From there, Moschella turns to another story, this one of Father Greg Boyle, known for his work among the gangs of Los Angeles. Boyle states that compassion means standing with the other that “stands in awe of what the poor have to carry instead of judgment about how they carry it” (98). This chapter explores one of the central tensions in faithful Christian ministry, that the love pastoral workers have for the people they serve and the overwhelming needs of those people can lead individuals to burn out. Here, Moschella refuses the easy answer to the problem of burn out, which makes it psychological only, and instead explores its sometimes spiritual roots. Boyle admitted that when he was burned out, he stopped praying. Boyle lost his connection with the real source of joy, the God who had called him to serve among the gangs in Los Angeles. Moschella notes that Boyle is deeply rooted in his belief that we are called to relationships of love and that in our love for one another God is found and joy can be found as well. 

Caring for Joy next turns to Pauli Murray, a civil rights activist, priest, and lawyer. Her life helps to explore the topic of joy in the difficult work of social justice which is no less a call on the Christian than is a life of service in ministry, which Murray also performed. Murray worked to attend college in New York, and after losing a legal battle when she refused to sit in the “assigned” seats on a segregated bus traveling in Richmond, Virginia, attended the Howard University School of Law. Her career as a lawyer and her resistance to injustice allowed her to find joy. She later connected her faith and her justice work, becoming the first African-American woman ordained as an Episcopal priest, serving a parish in Baltimore. 

Finally, the book turns to the story of the well-known activist and physician Paul Farmer, founder of Partners in Health. Farmer was deeply influenced by liberation theology. In the practice of accompaniment, Farmer sees himself as working to understand how Partners in Health can help people thrive where they are, with the conviction that the communities often know better than “outsiders” what that flourishing consists of. Farmer is also sustained by the idea of medicine as “vocation.” Yet Farmer's work is also sustained by its visible effects; as a doctor, he can make a big difference in the health of his patients, even as his organization works to create wider ecosystems of flourishing.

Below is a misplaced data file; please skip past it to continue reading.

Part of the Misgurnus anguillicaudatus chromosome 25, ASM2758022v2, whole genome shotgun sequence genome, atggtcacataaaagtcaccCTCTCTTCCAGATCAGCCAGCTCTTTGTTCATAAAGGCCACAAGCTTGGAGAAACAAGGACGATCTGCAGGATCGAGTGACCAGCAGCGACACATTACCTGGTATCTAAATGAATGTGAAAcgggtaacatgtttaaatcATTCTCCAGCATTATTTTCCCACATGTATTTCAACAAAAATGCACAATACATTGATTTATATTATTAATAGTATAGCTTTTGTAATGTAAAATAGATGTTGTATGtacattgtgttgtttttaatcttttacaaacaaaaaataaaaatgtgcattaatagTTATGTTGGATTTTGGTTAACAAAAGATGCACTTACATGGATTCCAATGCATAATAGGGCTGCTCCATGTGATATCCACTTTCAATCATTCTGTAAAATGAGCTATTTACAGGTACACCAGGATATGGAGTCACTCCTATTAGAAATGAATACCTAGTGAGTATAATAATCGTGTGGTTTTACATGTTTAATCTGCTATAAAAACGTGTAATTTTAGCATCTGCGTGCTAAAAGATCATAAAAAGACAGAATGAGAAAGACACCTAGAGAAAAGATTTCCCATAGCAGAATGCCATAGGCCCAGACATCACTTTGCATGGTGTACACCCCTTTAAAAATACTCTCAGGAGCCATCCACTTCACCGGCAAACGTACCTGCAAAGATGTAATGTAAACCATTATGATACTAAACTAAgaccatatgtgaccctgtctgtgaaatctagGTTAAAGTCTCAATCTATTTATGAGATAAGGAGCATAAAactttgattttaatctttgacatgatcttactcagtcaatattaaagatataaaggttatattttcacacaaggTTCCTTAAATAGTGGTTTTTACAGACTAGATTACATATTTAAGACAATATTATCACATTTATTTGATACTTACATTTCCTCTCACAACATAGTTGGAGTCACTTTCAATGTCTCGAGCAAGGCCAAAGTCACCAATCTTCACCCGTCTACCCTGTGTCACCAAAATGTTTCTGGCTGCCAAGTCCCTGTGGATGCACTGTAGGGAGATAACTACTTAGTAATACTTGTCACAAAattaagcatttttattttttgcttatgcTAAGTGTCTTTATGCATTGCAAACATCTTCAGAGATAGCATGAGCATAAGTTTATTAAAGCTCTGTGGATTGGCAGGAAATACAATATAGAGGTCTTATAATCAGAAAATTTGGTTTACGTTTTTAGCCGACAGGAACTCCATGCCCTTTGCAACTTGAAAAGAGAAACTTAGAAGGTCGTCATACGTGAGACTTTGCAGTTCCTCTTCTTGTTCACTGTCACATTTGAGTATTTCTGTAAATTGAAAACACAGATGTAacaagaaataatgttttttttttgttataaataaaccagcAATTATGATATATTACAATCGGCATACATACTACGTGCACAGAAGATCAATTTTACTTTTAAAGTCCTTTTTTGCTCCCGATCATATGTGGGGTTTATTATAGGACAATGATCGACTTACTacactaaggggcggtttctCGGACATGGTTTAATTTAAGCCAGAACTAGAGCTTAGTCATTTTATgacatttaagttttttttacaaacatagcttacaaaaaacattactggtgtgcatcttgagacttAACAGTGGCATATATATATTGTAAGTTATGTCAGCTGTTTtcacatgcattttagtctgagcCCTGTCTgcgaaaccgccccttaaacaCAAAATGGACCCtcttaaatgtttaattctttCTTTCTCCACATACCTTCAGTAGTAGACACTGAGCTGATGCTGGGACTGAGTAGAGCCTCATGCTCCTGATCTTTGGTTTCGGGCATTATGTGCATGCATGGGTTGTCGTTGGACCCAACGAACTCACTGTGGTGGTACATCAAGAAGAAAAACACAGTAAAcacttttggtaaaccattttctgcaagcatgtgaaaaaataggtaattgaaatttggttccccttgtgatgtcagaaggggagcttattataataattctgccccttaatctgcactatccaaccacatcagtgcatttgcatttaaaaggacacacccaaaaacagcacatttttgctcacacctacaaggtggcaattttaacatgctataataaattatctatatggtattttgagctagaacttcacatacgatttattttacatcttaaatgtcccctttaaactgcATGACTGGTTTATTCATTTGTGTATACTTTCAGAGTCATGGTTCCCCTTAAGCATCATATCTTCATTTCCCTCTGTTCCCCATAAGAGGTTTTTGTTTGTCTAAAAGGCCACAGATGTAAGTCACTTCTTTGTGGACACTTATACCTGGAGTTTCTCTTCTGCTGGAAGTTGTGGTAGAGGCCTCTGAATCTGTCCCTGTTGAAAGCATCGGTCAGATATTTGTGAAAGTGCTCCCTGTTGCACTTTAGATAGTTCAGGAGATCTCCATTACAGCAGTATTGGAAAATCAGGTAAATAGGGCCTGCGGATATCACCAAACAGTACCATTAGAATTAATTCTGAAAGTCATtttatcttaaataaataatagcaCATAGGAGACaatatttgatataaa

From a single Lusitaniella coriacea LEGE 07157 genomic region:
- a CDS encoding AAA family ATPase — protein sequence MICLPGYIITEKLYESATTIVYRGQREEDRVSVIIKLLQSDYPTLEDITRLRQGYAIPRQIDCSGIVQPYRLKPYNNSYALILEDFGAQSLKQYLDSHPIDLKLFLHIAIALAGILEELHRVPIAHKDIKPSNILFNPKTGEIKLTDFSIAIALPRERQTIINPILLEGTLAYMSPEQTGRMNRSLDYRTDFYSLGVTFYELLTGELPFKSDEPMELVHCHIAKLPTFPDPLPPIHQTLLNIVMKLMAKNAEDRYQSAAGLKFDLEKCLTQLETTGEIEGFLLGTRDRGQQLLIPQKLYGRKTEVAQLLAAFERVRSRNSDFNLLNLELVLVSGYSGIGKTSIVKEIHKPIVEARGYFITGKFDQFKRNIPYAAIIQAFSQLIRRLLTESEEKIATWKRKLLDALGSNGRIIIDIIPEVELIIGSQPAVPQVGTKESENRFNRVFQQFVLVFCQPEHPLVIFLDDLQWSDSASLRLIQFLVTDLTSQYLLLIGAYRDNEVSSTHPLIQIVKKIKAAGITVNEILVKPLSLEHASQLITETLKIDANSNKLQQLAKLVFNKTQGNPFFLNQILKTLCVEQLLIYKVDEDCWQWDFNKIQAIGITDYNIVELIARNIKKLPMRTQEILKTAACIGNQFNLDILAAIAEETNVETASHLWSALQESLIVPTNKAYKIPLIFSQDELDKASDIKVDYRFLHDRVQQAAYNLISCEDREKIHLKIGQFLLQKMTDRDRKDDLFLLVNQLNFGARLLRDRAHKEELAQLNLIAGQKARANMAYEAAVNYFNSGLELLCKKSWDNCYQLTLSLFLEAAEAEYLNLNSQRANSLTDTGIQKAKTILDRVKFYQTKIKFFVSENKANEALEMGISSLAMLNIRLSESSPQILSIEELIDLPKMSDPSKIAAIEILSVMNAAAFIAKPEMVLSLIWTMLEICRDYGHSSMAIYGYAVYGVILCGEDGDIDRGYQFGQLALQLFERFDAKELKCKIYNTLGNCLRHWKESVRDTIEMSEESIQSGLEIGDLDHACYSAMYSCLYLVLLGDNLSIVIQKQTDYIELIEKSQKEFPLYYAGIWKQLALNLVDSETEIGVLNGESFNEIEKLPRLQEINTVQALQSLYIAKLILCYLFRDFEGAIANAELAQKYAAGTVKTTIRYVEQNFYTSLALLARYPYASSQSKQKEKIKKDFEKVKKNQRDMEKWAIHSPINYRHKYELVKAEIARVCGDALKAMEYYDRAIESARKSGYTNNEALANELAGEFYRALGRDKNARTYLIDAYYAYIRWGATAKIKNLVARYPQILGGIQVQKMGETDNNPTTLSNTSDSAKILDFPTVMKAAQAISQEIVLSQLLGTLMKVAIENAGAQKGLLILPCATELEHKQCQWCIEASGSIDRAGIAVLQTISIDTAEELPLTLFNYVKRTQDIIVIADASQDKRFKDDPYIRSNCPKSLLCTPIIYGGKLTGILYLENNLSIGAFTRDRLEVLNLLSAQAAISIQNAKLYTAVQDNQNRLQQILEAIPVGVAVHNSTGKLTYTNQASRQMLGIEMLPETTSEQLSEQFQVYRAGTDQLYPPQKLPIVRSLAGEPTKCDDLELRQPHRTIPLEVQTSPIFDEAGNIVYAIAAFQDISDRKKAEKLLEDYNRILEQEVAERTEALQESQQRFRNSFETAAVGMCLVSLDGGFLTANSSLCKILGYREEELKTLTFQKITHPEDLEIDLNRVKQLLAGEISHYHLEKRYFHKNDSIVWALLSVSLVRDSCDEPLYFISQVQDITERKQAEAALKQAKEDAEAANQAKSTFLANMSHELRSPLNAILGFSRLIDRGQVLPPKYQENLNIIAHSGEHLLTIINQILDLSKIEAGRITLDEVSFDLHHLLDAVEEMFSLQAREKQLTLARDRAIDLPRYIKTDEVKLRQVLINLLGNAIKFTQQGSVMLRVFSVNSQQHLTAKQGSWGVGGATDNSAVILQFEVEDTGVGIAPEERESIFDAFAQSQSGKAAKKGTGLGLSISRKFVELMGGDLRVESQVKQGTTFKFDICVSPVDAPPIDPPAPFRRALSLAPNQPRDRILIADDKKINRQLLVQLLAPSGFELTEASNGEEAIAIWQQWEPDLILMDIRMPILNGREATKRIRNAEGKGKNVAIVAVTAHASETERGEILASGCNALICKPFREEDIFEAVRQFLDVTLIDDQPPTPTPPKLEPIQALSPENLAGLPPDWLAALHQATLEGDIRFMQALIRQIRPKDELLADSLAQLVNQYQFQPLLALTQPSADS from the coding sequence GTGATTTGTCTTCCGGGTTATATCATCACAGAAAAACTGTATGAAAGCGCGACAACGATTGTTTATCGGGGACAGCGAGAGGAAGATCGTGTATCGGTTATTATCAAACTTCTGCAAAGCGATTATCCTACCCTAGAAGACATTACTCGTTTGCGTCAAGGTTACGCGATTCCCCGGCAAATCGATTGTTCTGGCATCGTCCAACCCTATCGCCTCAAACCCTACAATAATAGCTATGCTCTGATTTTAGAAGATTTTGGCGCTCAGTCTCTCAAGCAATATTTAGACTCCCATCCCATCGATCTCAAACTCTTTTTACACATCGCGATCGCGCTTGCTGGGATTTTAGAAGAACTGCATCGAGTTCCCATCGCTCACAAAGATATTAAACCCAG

Caring for Joy turns from stories back to the practice of pastoral care. Its closing chapter focuses on practical issues that are raised in pastoral care and secular therapy. Moschella closes on the relationship between narrative and the care of joy. This chapter draws from theories of narrative therapy on how we can explore and frame our own stories in more joyful ways. 

This is a rich and important book on joy in pastoral work and life. By setting the work in the context of both science and narrative theory, this is a truly wise book of practical and pastoral theology. The Baptist theologian James McClendon recommended looking at exemplary Christian lives as a source for theology but few theologians have taken that route. Here, Moschella has done so in abundance. For putting the topic of joy back on the map of pastoral and practical theology, this book will appeal to those who work in pastoral theology and in pastoral ministry.

About the Reviewer(s): 

Aaron Klink is Chaplain at Pruitt Health Hospice of East Carolina.

Date of Review: 
February 7, 2017
About the Author(s)/Editor(s)/Translator(s): 

Mary Clark Moschella is the Roger J. Squire Professor of Pastoral Care and Counseling at Yale Divinity School. She is the author of Ethnography as a Pastoral Practice: An Introduction, and many other publications in pastoral and practical theology.

Keywords: